Employees need to be recognized for their wins. When their hard work goes unnoticed, morale decreases and employees may risk losing motivation in upcoming projects. But when adequate recognition is prioritized, employees’ happiness surges and their motivation grows. And when you give employees recognition, they are less likely to go searching for this validation elsewhere.
6. Flexible Schedules
Flexible schedules allow employees to work at times that are more compatible with their lives, and this sense of control increases employee happiness. Many people have long commutes that lead to stress, setting a bad tone for the day before it even gets started. Allowing those people to come in later to miss rush hour is an easy way to improve employee happiness. Furthermore, remote work is becoming more and more favorable among employees. If it’s easier for an employee to work from home, this could be a great option.
7. Ongoing growth and development opportunities
Leaders should outline available opportunities that employees have to learn more skills and perfect their craft. Not only does this close skills gaps and mitigate the need to hire new talent, your employees will feel valued when you recognize their potential for growth. Provide opportunities like online training and webinars, manager coaching and mentorship, cross training, and stretch assignments to increase employee happiness across the board.
8. Health Benefits
A great way to keep employees happy is by offering them health benefits. In fact, 1 in 3 workers would quit their job if it wasn’t for healthcare. By offering an affordable benefits package for employees and their families, you give them one less thing to worry about and an incentive to stay at your organization.
9. Employee Perks
Employee perks go far beyond health, dental, and vision coverage. One great example is Airbnb, which offers their employees a $2,000 travel budget each year because travel, in one study, appears to decrease the risk of heart attacks. Another company that leverages appealing perks is Salesforce, which offers their employees paid time off for volunteering. When employees are living a quality life outside the office, quality work at the office follows.
10. Variety of Work
Sometimes, all it takes is a change of pace to spark employee happiness. By offering employees a variety of work, you can demonstrate why their position in the business matters. If an employee is stuck on a tough project, a new challenge can remove the performance pressure and encourage them to see things from a different perspective. In a world where 74% of employees rate their work as either "complex" or "highly complex," employers must be able to provide relief if they are to keep employees happy.
11. Listening Ear
Leaders need to actually listen to their employees and remember, at the end of the day, they’re people too. If workplace issues are consistently ignored, employees aren't going to be happy. You can listen to your employees by scheduling meetings one-on-one or as a team, offering surveys, and giving employees a channel to voice their opinions.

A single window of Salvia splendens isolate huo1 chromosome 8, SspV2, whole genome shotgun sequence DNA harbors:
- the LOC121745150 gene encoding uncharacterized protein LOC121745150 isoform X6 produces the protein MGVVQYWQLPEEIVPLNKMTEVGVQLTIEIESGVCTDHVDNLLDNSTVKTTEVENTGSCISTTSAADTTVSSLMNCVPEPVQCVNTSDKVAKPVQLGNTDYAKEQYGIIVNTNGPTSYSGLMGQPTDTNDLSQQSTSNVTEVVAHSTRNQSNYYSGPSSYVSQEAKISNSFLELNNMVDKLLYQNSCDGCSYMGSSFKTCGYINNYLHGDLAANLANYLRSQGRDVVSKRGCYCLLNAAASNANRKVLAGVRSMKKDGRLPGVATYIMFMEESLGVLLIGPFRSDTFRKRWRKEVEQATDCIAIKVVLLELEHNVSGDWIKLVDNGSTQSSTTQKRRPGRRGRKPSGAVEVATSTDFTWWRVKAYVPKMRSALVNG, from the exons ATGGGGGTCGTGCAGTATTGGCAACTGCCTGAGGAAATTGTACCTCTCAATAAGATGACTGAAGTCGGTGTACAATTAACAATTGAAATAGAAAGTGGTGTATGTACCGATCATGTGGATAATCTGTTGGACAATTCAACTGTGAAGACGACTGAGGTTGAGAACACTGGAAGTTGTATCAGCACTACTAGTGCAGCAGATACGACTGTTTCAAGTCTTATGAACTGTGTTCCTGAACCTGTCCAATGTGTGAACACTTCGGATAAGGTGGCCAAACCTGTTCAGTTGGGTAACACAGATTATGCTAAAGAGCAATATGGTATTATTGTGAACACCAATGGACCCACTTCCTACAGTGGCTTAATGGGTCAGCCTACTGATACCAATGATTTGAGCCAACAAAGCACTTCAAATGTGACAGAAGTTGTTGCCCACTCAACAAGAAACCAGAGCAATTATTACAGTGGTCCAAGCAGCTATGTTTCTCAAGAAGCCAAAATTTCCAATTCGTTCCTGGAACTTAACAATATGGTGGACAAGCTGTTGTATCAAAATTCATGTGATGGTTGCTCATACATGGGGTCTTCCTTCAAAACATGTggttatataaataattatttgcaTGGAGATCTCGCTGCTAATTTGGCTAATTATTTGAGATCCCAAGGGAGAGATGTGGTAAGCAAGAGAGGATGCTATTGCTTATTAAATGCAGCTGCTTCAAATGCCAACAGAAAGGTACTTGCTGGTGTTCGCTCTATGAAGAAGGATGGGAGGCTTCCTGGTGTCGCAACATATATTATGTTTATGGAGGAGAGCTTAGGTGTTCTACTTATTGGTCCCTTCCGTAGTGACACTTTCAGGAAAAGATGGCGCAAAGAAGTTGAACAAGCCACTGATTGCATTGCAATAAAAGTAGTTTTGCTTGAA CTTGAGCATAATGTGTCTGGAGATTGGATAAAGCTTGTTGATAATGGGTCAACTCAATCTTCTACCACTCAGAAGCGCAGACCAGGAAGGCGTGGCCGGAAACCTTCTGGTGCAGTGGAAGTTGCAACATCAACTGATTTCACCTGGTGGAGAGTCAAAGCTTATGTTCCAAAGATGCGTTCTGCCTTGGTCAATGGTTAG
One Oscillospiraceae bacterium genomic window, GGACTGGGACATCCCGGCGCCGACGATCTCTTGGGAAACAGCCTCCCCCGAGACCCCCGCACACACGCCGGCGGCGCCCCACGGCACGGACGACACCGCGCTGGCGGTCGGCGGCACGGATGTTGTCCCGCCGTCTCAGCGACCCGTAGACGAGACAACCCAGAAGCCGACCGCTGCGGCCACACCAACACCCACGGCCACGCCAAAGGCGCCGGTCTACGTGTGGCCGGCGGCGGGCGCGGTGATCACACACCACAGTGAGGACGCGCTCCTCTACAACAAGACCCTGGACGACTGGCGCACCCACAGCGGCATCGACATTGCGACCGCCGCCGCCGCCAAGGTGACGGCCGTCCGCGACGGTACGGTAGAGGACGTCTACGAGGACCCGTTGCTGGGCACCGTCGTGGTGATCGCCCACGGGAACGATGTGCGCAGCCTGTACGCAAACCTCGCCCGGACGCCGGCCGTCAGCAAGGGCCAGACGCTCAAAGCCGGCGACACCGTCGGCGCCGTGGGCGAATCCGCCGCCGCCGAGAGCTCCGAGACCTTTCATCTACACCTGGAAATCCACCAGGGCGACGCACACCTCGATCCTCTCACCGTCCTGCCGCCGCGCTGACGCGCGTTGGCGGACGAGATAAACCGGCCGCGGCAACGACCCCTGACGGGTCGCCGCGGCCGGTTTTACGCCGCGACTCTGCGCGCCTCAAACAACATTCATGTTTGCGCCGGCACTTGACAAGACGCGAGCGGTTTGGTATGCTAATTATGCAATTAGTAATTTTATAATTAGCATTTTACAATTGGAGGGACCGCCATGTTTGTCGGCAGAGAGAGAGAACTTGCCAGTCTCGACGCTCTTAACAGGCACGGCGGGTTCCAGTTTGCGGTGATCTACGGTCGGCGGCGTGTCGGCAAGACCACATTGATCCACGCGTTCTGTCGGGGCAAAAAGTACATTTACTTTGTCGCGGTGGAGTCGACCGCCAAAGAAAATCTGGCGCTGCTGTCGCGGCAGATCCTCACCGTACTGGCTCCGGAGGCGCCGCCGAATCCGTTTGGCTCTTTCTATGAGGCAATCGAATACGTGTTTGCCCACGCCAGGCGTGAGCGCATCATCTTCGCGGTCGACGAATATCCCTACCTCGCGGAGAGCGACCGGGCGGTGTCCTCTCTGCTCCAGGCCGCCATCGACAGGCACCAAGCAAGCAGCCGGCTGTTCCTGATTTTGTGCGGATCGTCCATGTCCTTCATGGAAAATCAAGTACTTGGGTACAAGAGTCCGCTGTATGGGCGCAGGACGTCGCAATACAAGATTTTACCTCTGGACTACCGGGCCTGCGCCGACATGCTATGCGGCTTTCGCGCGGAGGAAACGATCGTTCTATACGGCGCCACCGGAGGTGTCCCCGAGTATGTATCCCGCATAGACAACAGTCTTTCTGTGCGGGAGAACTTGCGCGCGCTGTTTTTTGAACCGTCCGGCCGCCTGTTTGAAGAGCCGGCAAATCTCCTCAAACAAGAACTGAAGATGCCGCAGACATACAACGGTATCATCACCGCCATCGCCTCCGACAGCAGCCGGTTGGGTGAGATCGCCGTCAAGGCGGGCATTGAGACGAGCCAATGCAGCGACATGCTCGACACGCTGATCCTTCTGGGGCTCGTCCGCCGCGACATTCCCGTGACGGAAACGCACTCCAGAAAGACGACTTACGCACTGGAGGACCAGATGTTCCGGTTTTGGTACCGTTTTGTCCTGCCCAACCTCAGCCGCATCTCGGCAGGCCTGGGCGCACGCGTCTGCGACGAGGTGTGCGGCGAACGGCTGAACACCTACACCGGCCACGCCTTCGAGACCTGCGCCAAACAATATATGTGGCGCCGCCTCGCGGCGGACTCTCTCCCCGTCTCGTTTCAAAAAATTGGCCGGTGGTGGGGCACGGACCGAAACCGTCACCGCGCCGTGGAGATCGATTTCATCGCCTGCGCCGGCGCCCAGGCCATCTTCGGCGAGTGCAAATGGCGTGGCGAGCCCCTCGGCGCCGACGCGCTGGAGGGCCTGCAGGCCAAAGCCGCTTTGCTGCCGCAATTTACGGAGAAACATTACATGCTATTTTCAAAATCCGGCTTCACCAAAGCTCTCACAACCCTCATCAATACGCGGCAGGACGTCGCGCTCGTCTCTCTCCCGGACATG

12. Intensive, Periodic Training
Regardless of experience, there’s always a learning curve for new employees. Companies can help alleviate the stress of trying to get up to speed by offering intensive training for new employees. Training can be offered periodically afterwards if employees are interested in doing other important jobs. Intensive, periodic training builds confidence in new employees and helps current ones broaden their skills. It augments employee satisfaction, reduces turnover rates, boosts innovation, and much more that builds employee happiness.
13. Casual Dress Code
A casual dress code helps employees feel more comfortable in the office by letting employees express themselves. We’re not saying you should come to work in pajamas; jeans and a t-shirt are a great example of an outfit that’s comfortable and accessible. Employees shouldn’t have to stress themselves with buying and maintaining expensive clothes.
14. Relationship building
Meaningful relationships are crucial to happiness in the workplace. In fact, 70 percent of employees say having friends at work is the most important element to a happy work life. Leaders can encourage relationship building with team building activities or employee resource groups to increase happiness among all employees.
15. All-Company Events
These ideas are all great for helping one employee at a time, but how can you keep a large number of employees happy? Organize an event. Show employees that the office is not just a place where they work for eight hours. Events like these can improve social capital among workers, which contributes to employee happiness. Remember, the events don't have to be complicated or expensive: pay for lunch in the conference room, head to the local bar after work, or volunteer as a large group.
While there's no doubt that an increased salary will make employees happy, there are other, more effective strategies to increase employee happiness. Using the ideas above, your organization can keep workers engaged, excited, and smiling.